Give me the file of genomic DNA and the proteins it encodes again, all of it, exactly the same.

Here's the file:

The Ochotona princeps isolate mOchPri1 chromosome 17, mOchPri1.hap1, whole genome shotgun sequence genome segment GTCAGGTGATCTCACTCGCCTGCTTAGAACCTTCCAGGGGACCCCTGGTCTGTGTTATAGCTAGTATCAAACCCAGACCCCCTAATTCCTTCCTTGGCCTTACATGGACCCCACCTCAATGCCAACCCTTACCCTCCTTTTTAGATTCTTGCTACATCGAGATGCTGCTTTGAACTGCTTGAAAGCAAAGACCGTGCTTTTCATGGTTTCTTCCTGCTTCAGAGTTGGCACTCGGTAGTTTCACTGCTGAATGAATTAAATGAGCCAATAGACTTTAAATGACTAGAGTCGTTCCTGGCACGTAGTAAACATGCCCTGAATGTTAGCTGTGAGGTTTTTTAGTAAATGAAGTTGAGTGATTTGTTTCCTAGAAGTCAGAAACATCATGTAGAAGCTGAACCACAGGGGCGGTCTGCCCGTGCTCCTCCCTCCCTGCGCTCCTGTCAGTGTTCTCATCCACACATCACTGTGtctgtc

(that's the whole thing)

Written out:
The Ochotona princeps isolate mOchPri1 chromosome 17, mOchPri1.hap1, whole genome shotgun sequence genome segment GTCAGGTGATCTCACTCGCCTGCTTAGAACCTTCCAGGGGACCCCTGGTCTGTGTTATAGCTAGTATCAAACCCAGACCCCCTAATTCCTTCCTTGGCCTTACATGGACCCCACCTCAATGCCAACCCTTACCCTCCTTTTTAGATTCTTGCTACATCGAGATGCTGCTTTGAACTGCTTGAAAGCAAAGACCGTGCTTTTCATGGTTTCTTCCTGCTTCAGAGTTGGCACTCGGTAGTTTCACTGCTGAATGAATTAAATGAGCCAATAGACTTTAAATGACTAGAGTCGTTCCTGGCACGTAGTAAACATGCCCTGAATGTTAGCTGTGAGGTTTTTTAGTAAATGAAGTTGAGTGATTTGTTTCCTAGAAGTCAGAAACATCATGTAGAAGCTGAACCACAGGGGCGGTCTGCCCGTGCTCCTCCCTCCCTGCGCTCCTGTCAGTGTTCTCATCCACACATCACTGTGtctgtc